Paul Simon loves drawing from many musical influences

Paul Simon might be music's greatest mixologist.

He tells the Los Angeles Times that drawing from diverse global influences is "how you mix sound -- you mix sound like mixing colors."

His Grammy-winning album Graceland, recorded with South African musicians, is a perfect example. Another is Simon and Garfunkel classic "El Condor Pasa." "Artie and I never thought we couldn’t do that as a pop song, even though it’s a 300- or 400-year-old [Peruvian] song... Pop music has always been able to go to some odd places." 

Simon also cites "Skokian," the '50s instrumental popularized by Louis Armstrong and Bill Haley that originated in Zimbabwe (Rhodesia); the reggae-ska influenced "Florence" a doo-wop hit for The Paragons; and the unlikely 1963 success of Japanese singer Kyu Sakamoto’s "Sukiyaki."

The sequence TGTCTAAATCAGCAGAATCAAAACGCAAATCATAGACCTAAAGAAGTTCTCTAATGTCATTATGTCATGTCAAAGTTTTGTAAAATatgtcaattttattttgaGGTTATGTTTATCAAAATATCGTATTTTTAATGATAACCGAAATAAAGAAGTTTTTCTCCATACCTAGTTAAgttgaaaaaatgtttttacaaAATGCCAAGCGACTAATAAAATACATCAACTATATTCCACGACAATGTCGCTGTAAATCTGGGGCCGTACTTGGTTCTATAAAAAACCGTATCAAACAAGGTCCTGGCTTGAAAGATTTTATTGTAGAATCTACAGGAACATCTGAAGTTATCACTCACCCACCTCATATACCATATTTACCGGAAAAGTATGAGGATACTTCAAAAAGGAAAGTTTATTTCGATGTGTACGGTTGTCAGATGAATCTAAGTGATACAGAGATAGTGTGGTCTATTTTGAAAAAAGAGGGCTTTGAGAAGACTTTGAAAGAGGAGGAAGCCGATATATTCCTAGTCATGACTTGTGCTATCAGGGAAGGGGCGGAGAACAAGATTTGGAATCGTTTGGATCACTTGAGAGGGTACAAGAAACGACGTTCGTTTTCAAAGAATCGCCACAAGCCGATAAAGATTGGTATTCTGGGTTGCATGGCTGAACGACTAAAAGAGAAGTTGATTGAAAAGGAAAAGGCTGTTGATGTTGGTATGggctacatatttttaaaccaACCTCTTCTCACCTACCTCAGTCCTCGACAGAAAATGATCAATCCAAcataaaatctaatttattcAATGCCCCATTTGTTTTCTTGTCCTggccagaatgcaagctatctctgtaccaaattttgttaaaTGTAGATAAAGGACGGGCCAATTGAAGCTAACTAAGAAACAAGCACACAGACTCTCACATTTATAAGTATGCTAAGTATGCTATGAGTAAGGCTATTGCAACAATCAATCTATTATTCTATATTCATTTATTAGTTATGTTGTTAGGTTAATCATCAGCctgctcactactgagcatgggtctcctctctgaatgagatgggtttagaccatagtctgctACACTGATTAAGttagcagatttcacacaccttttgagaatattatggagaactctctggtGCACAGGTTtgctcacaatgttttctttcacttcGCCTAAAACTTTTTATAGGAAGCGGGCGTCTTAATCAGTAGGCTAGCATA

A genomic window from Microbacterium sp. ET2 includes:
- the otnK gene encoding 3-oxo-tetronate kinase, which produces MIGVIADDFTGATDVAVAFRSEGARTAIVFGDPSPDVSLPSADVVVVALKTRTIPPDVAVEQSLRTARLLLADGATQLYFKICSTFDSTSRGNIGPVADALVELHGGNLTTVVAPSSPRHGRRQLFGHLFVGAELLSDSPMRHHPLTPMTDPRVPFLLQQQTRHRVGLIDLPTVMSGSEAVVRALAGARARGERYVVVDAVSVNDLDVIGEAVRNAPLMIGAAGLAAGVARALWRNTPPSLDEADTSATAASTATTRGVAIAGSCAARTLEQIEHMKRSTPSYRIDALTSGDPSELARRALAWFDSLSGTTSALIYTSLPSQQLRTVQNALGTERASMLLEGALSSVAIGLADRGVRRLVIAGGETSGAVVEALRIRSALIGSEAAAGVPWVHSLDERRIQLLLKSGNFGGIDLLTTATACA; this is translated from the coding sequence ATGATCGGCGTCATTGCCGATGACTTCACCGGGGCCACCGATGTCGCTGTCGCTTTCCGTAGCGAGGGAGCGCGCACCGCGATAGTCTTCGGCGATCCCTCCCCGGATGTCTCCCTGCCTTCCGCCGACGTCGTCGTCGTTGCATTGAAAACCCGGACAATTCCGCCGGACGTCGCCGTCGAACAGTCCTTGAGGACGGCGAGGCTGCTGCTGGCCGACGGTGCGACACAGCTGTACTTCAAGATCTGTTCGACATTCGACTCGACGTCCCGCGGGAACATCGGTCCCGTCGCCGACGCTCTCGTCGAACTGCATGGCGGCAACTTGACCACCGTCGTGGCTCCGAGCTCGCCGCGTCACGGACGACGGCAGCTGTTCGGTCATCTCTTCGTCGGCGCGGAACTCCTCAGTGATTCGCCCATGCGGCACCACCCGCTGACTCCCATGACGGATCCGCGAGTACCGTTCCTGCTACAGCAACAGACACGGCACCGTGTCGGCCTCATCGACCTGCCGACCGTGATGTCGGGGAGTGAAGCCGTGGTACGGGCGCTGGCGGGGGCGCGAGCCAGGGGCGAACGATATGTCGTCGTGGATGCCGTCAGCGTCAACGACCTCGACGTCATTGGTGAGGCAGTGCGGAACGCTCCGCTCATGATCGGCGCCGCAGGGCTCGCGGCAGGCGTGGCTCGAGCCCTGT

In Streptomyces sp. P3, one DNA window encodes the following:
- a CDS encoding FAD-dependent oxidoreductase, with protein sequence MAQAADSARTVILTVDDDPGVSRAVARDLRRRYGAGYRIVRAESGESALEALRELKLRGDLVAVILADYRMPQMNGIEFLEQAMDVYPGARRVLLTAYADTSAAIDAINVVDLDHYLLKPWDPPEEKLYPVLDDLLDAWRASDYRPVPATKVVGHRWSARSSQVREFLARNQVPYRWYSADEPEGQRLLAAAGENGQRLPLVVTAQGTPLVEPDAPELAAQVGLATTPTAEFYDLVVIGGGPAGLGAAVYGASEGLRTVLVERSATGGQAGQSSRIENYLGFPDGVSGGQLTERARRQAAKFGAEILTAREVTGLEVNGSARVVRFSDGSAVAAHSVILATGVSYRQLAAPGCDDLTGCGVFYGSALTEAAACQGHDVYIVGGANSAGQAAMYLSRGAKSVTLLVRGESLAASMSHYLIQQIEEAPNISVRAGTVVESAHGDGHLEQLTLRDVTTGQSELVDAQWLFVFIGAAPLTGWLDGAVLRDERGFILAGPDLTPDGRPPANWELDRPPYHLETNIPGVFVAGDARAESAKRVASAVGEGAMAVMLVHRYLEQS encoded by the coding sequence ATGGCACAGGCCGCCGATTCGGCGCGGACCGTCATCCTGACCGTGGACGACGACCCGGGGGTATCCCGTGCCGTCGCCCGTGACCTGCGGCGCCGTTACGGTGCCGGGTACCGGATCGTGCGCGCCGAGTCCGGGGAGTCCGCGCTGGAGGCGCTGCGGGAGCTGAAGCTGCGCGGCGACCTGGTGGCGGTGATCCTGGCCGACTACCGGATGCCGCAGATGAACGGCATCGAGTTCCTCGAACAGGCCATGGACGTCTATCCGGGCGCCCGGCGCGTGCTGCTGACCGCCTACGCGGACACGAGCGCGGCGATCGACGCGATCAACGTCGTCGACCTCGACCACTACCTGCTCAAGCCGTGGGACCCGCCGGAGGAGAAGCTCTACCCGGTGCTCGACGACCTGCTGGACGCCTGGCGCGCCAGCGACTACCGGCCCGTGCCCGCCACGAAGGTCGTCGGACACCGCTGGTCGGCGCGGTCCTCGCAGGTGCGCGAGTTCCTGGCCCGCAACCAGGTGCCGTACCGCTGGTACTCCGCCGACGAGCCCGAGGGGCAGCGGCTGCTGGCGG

Simon concludes, "You see the scope of what’s going on, from rhythm and pop and folk to African to neo-classical, and that all of this flows together and it all works, even though you might think it was disparate and not going to work."

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